Volume 30 (2022)
Abstract: Discussions about the COVID-19 pandemic in Africa have mainly focused on measures taken by the government and international bodies to combat this deadly virus. Little attention has been paid to the fact that these initiatives put into question the authority and influence of religious leaders and institutions. This is especially the case in Nigeria where religious leaders wield enormous powers and influence; where pastors and Imams/sheikhs lead mega-churches and mega-mosques. This presentation explores the steps taken by the government to combat the COVID-19 pandemic in Nigeria and how religious leaders and institutions reacted to these measures. The paper argues that contrary to the notion that religious traditions are unchanging in their nature, in the face of crisis, as seen in the COVID-19 pandemic, religious institutions innovate, and device ways, means and mechanisms to adapt and survive.
Learning In Our Contemporary World, a Natural Scientist’s Reflections
by Thomas Dillern
Abstract: In this essay I cast a look upon learning in the contemporary world. Based on my own experience as a natural scientist I reflect upon my own practice, learning and professional development. Alongside thinkers as Aristotle, Dewey, and Polanyi, I take a reflective journey where I elaborate how one, from a humanistic point of view, consider learning to happen. Further, I discuss how we in our contemporary world, governed by some sort of technological logic, have confined how we think about knowledge, the process of learning and human practice, and even how this confinement reduces our own potential horizon of understanding. Hence, in this journey, I also try to describe how we can meet these challenges.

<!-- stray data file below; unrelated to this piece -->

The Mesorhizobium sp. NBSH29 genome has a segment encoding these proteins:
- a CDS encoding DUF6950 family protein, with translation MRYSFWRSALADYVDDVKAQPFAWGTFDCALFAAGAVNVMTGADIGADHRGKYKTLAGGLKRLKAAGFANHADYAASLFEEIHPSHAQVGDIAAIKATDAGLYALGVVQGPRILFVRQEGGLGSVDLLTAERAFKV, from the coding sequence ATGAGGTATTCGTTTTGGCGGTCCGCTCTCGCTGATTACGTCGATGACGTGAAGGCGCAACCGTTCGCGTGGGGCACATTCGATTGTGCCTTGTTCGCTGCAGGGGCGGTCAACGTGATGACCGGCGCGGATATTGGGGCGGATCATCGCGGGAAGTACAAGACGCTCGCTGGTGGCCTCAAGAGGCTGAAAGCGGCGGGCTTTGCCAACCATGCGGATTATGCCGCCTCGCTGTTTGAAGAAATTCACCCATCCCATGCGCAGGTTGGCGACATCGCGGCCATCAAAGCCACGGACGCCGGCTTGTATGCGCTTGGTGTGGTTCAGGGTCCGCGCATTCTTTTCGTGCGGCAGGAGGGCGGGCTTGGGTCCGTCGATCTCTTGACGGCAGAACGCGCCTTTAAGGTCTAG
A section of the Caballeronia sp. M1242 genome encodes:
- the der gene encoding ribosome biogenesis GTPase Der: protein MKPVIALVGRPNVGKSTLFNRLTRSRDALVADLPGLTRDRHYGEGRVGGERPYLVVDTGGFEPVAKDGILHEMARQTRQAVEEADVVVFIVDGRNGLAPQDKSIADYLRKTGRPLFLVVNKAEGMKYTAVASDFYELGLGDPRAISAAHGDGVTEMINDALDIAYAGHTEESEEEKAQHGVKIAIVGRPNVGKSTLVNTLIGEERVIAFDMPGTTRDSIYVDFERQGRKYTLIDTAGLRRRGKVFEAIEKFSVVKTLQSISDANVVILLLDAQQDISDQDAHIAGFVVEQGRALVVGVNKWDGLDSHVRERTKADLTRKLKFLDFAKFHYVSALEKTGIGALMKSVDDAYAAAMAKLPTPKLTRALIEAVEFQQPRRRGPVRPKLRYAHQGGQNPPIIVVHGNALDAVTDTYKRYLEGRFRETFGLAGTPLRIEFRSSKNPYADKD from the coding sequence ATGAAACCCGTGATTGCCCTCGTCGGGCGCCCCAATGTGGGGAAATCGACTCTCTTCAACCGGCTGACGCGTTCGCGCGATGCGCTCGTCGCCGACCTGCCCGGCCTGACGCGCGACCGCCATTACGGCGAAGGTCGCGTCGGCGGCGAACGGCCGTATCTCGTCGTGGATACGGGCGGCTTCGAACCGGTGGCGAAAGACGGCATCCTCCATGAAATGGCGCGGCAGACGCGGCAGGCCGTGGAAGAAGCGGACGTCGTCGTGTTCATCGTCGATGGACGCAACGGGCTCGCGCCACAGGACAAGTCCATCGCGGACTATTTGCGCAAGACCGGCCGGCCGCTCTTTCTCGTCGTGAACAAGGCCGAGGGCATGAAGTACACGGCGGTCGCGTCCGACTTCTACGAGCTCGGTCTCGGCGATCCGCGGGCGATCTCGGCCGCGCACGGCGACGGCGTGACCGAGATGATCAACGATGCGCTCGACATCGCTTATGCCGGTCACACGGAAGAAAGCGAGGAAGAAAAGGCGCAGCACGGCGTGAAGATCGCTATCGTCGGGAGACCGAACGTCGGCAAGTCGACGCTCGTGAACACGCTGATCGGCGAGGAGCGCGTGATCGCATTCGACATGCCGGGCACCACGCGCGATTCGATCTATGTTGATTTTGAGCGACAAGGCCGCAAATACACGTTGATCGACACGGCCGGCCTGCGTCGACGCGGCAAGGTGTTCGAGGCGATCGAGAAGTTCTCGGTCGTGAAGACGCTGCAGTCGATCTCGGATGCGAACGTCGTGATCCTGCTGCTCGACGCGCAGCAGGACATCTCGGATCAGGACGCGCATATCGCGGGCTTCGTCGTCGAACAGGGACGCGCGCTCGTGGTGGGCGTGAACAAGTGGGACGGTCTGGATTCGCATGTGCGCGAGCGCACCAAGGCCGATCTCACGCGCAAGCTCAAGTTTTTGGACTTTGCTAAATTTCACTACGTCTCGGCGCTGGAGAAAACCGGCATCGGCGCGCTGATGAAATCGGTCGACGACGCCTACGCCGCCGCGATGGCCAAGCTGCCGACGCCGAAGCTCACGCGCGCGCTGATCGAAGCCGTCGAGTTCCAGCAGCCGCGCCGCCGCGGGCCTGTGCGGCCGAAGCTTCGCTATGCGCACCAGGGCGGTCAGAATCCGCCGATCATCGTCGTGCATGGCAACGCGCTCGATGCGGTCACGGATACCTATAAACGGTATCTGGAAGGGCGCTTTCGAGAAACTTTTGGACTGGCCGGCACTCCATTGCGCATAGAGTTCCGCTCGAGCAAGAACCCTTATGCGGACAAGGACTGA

Fighting Human Hubris: Intelligence in Nonhuman Animals and Artefacts
by Christian Hugo Hoffmann
Abstract: 100 years ago, the editors of the Journal of Educational Psychology conducted one of the most famous studies of experts’ conceptions of human intelligence. This was reason enough to prompt the question where we stand today with making sense of “intelligence”. In this paper, we argue that we should overcome our anthropocentrism and appreciate the wonders of intelligence in nonhuman and nonbiological animals instead. For that reason, we study two cases of octopus intelligence and intelligence in machine learning systems to embrace the notion of intelligence as a non-unitary faculty with pluralistic forms. Furthermore, we derive lessons for advancing our human self-understanding.
Apisteology: A Proposal for the Study of Nonbelief
by Jack David Eller
Abstract: Belief has been extensively (although not always profitably) researched, but nonbelief has not.. This essay proposes to change this attitude by introducing and promoting the concept of apisteology (a-pistis-logos) or the study of nonbelief. Nonbelief has not only been a neglected subject but has been generally assumed to apply to religion primarily or exclusively. Taking a much broader view of nonbelief as absence, abstention, or rejection of truth-claims, confidence, and commitment on any potential matter (in the contemporary world, for example, climate change, vaccine efficacy, the Holocaust, or mainstream news media), the essay begins to conceive the form and mission of apisteology and surveys what four disciplines—philosophy, psychology, sociology, and anthropology—can contribute to it as an independent interdisciplinary field of inquiry.